China’s most poisonous plant may also be deadly for cancer cells, scientists claim
A deadly herb native to China has been found to contain chemical compounds that may kill cancerous cells more effectively than some currently available medicines, according to a new study.
Chinese scientists discovered nine new compounds in Gelsemium elegans (断肠草), the most poisonous indigenous plant in the country, during their study in subtropical Yunnan province. It is the most toxic of three versions of the flowering plant. The other two are native to North America.
Even miniscule doses of two of the compounds, dubbed No. 1 and No. 7, wiped out tumor cells linked to leukaemia and cancer of the liver, lungs, breast and colon, the team said.
They reported the results in the latest issue of the journal Natural Products, which is published by the American Chemical Society.
“The results are encouraging,” said Professor Xu Youkai, lead scientist of the study. Xu works at the province’s Xishuangbanna Tropical Botanical Garden, which operates under the Chinese Academy of Sciences.
For years, it has has been used n China as a folk medicine to treat rheumatism, skin diseases like psoriasis, and even malignant tumours.
But due to its toxicity, the plant, which resembles honeysuckle due to its yellowish flowers, also served as the chief ingredient of a poisonous potion in the country in bygone centuries. Gelsemium is known in Putonghua as “gut melting grass,” and also as "heartbreak grass".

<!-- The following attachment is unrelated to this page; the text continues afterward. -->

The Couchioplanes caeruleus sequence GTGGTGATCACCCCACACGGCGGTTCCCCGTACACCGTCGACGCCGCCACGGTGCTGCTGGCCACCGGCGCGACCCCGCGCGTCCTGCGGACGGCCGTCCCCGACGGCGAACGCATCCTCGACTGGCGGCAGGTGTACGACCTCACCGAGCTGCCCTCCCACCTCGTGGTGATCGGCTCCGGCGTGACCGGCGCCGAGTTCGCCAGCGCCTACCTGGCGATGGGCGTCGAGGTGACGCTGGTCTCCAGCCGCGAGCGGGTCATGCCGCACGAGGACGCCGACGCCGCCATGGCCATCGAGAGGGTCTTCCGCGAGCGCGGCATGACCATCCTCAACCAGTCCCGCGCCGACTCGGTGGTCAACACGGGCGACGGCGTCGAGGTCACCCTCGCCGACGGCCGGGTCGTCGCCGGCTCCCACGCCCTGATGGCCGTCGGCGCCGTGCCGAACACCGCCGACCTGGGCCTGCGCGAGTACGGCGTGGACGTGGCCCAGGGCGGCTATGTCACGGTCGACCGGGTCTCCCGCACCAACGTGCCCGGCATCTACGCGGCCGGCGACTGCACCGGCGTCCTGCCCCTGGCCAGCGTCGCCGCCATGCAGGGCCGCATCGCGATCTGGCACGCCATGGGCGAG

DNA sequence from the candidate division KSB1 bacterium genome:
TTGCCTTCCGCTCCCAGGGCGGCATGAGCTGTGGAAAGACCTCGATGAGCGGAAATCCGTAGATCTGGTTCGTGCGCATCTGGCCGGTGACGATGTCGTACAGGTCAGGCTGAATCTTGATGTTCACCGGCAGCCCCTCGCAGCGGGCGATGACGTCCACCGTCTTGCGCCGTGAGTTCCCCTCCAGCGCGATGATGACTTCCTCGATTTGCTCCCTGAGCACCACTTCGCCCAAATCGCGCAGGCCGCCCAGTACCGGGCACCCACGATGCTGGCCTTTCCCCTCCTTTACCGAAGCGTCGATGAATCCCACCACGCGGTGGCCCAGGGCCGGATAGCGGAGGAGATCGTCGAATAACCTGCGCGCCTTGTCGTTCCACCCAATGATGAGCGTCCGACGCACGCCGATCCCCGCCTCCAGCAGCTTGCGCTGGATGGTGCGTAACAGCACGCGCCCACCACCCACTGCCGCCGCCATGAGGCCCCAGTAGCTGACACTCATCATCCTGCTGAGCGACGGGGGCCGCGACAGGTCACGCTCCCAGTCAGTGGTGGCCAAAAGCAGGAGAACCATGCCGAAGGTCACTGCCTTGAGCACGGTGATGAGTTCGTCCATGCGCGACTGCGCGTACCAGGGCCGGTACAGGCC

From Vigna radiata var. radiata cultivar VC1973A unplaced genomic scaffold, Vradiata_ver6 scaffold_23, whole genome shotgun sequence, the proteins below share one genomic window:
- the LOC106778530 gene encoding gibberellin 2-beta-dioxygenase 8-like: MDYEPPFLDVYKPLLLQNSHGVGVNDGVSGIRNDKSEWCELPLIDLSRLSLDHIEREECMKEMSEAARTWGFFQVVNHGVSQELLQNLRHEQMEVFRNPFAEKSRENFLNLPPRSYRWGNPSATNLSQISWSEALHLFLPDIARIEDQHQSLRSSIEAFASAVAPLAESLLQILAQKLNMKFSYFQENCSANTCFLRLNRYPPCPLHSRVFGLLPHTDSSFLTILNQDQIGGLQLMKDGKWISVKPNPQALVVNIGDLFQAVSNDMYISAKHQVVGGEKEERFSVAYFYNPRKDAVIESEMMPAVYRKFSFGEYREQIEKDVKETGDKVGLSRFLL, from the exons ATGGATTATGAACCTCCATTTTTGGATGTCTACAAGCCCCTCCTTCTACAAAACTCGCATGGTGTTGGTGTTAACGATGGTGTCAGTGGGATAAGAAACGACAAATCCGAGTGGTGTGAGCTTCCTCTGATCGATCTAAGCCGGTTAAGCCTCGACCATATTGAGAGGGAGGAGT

According to local legend, the indigenous plant is so fast-acting that even Shennong, a Chinese deity famous for his knowledge of herbal remedies and cures for all poisons, died after ingesting it before he could reach into his medicine bag.
It is known to destroy the neurons in the body’s spinal cord, leaving victims breathless and in enormous pain. It typically damages a number of internal organs and can cause convulsions, paralysis, and death.
Previous case studies in Yunnan and other Chinese provinces over the last few decades show that people who consumed honey containing traces of it were dead within hours.
Since the 1930s, the unique effect of this deadly grass on the central nervous system has intrigued researchers. The latest discovery follows decades of research by mainland Chinese scientists, Xu said.
Previous studies unlocked some of its secrets, such as its ability to relieve pain in a manner similar to morphine, but without the resulting addiction.
Xu said it could become a safe and beneficial herbal medicine if more government funding is secured.
But years of animal and clinical trials would be required before it can be safely administered to cancer and other patients, he added.
“Sometimes the treasure is hidden in the most dangerous place,” Xu said. “We have to be bold.”